This week’s pick ended up surprising me quite a bit. 

I took advantage of my parents’ presence in town by going somewhere a little more upscale than usual. My parents and I had been to Rooney’s Restaurant once before, when I was dropped off for my first year. We couldn’t remember any specifics, but remembered liking it, so there was no question about dropping in for a second visit.

First thing’s first: Rooney’s is a stylish place. It has a comfortable, sophisticated setting with a vintage flair, garnished with ornate elements. And, sticking with this elevated atmosphere, the menu offers a variety of exciting dishes featuring many unique and classy ingredients. 

Sadly, it’s not the most accessible menu. The dishes aren’t labeled for allergens, so I had to ask the waiter about that. The staff did their best to accommodate. I had two separate people walk me through the menu to point out good dairy-free and wheat-free options, and the waiter explained that any sides or garnishes that I was unable to eat could be swapped for something else.

I decided on sea scallops and its two sides: sweet and sour brussel sprouts and sweet potato white miso puree. Unfortunately, the puree must have had one of my fun allergens in it because it was left off. I wish the waiter had told me that when I ordered — I would have swapped it for something else. 

Without the puree, this dish consisted of a pile of brussel sprouts and four scallops, which did not make for a satisfying dinner portion. It was strange that the volume of brussel sprouts far surpassed that of the scallops. As much as I love brussel sprouts, this dish is priced for scallops to be the star, so I didn’t feel that I was getting my money’s worth. 

I was underwhelmed with the flavors. The brussel sprouts were tender and had a lovely buttery texture, but they were lacking pizzazz. I got sweetness, but none of that sourness the “sweet and sour” sauce promised. I wanted more flavor from the dressing, and more of a roasty quality to the texture.

The scallops were similar insofar as the cooking was good, but the flavor was a flop. The scallops were tender and moist on the inside, but I wanted more of a crust on them. They appeared to have a nice, harsh sear, but the texture was all soft. The natural flavor of the scallop was beautiful, but I wish that there was more going on. More spice, or kick, or something to lift the scallopy flavor. They were fine, but that doesn’t cut it with this ambiance and price.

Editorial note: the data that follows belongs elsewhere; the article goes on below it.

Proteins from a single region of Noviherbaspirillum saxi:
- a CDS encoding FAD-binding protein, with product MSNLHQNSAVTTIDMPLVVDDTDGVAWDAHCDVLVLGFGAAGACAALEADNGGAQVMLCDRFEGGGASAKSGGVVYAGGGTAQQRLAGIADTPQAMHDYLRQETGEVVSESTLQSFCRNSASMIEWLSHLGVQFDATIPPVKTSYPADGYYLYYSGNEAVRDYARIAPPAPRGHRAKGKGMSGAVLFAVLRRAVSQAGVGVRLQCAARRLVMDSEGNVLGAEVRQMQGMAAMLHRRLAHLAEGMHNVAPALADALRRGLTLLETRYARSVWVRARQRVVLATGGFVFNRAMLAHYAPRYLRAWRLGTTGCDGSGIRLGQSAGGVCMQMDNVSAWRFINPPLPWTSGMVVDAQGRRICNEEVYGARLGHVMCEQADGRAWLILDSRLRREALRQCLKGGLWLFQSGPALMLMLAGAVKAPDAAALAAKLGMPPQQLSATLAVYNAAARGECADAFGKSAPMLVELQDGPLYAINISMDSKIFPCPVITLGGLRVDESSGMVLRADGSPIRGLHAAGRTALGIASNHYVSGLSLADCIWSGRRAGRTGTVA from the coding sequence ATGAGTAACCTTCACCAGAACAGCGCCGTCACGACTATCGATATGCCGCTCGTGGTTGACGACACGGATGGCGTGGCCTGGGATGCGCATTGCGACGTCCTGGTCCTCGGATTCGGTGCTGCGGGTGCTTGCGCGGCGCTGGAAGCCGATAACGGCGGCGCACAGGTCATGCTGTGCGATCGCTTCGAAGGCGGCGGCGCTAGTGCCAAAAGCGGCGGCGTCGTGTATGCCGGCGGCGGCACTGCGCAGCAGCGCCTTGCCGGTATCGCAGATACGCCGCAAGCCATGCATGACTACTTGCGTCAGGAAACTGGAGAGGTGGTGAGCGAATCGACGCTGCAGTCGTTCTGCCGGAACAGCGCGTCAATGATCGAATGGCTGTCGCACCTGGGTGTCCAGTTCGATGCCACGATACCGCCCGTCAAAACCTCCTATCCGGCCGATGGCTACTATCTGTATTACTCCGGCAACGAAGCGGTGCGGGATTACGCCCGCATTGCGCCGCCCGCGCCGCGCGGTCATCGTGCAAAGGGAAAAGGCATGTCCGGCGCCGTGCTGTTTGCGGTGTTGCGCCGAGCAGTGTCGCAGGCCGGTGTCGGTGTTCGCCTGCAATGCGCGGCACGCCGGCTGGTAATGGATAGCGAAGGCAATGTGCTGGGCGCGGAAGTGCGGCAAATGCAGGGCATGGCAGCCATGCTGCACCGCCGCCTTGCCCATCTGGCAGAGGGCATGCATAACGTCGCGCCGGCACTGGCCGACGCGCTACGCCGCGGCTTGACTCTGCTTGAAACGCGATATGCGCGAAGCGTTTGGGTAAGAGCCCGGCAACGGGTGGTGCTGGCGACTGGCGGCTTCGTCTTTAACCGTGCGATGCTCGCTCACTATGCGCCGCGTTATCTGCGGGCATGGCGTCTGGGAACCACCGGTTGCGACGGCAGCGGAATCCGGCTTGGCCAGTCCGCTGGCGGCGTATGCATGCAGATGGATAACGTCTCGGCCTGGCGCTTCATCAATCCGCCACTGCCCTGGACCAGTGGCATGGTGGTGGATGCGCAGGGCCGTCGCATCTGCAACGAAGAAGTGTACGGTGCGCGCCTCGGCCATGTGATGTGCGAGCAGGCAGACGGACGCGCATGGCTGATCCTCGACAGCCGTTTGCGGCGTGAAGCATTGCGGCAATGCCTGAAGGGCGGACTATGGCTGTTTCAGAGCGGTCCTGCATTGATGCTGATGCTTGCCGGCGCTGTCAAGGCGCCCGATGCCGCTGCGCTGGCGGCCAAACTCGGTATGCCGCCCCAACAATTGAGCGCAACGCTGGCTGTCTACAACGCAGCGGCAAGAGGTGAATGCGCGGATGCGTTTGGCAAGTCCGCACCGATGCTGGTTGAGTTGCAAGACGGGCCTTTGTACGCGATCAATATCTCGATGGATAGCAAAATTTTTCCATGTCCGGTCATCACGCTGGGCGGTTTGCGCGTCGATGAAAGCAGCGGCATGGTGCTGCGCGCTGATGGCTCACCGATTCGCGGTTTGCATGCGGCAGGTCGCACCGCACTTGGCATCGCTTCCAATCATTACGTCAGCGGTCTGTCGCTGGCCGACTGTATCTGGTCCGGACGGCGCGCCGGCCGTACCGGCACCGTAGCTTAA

My dad started off with the escargot. He said that it was prepared slightly differently from traditional methods, and that those changes detracted from the dish. He was missing the strong garlic flavor that escargot typically has. He added that the sauce was loose and watery, and it did not coat the escargot as it should.

For his entree, my dad ordered the mixed grill plate of various meats, which I got to taste. I found the homemade sausage well-seasoned, herbaceous, earthy, and charred, but a bit too dry in the center. Similarly, the quail was a bit dry for me, and I found it plain and lacking in seasoning, once again. The beef tenderloin was the most successful element of this. It was cooked well and tender. Once again, however, the light seasoning was pleasant enough, but didn’t wow me. 

My mom’s appetizer, steamed mussels, were a big hit — hallelujah! She said the mussels were tender, and the creamy white wine leek broth was silky and flavorful. But her entree, which I tasted, was another slight disappointment. This pan-seared Atlantic halibut was bland — a touch overcooked and dry. The “caramelized” brussel sprouts did not live up to that title. They were nearly raw, tough, fibrous, bland, bitter, and all-around bad. 

I was shocked by how generally unimpressed I was with Rooney’s food. Things were under-seasoned and overcooked. The elegant decor and unique menu set my expectations high, which only made these shortcomings harder to overlook.

Tagged: CT Eats


Employee furloughs and pay cuts spur calls for equity

Several groups have been calling for administration to take a second look at these decisions.

UR team develops COVID-19 screening software for URMC workers

By asking questions related to the disease’s symptoms, the tool tells the user whether they potentially have COVID-19.

Fenno remembered as scholar, teacher, and colleague

Fenno, who was vital to the development of UR’s political science department as one of the field’s best in the nation, died at the age of 93 on April 21, from what was deemed a likely case of COVID-19.